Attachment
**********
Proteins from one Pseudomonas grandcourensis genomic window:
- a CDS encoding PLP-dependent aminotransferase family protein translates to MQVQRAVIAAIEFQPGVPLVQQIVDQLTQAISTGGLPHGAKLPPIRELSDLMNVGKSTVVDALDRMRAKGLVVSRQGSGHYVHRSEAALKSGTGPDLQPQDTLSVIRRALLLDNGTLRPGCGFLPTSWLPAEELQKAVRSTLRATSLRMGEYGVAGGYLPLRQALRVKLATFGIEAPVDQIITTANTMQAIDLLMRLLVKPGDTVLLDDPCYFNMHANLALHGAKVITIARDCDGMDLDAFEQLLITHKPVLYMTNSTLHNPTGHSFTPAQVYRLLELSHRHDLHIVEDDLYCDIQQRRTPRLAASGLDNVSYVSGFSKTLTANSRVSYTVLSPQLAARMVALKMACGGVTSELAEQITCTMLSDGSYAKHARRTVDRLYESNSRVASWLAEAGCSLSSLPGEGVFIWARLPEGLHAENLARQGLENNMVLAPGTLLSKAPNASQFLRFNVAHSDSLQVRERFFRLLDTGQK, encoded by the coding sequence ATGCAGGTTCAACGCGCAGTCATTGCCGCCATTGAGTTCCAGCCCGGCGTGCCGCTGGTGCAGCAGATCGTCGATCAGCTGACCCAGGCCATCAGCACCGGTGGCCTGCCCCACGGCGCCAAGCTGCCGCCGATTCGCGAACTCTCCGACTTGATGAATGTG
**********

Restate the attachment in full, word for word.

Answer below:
Proteins from one Pseudomonas grandcourensis genomic window:
- a CDS encoding PLP-dependent aminotransferase family protein translates to MQVQRAVIAAIEFQPGVPLVQQIVDQLTQAISTGGLPHGAKLPPIRELSDLMNVGKSTVVDALDRMRAKGLVVSRQGSGHYVHRSEAALKSGTGPDLQPQDTLSVIRRALLLDNGTLRPGCGFLPTSWLPAEELQKAVRSTLRATSLRMGEYGVAGGYLPLRQALRVKLATFGIEAPVDQIITTANTMQAIDLLMRLLVKPGDTVLLDDPCYFNMHANLALHGAKVITIARDCDGMDLDAFEQLLITHKPVLYMTNSTLHNPTGHSFTPAQVYRLLELSHRHDLHIVEDDLYCDIQQRRTPRLAASGLDNVSYVSGFSKTLTANSRVSYTVLSPQLAARMVALKMACGGVTSELAEQITCTMLSDGSYAKHARRTVDRLYESNSRVASWLAEAGCSLSSLPGEGVFIWARLPEGLHAENLARQGLENNMVLAPGTLLSKAPNASQFLRFNVAHSDSLQVRERFFRLLDTGQK, encoded by the coding sequence ATGCAGGTTCAACGCGCAGTCATTGCCGCCATTGAGTTCCAGCCCGGCGTGCCGCTGGTGCAGCAGATCGTCGATCAGCTGACCCAGGCCATCAGCACCGGTGGCCTGCCCCACGGCGCCAAGCTGCCGCCGATTCGCGAACTCTCCGACTTGATGAATGTG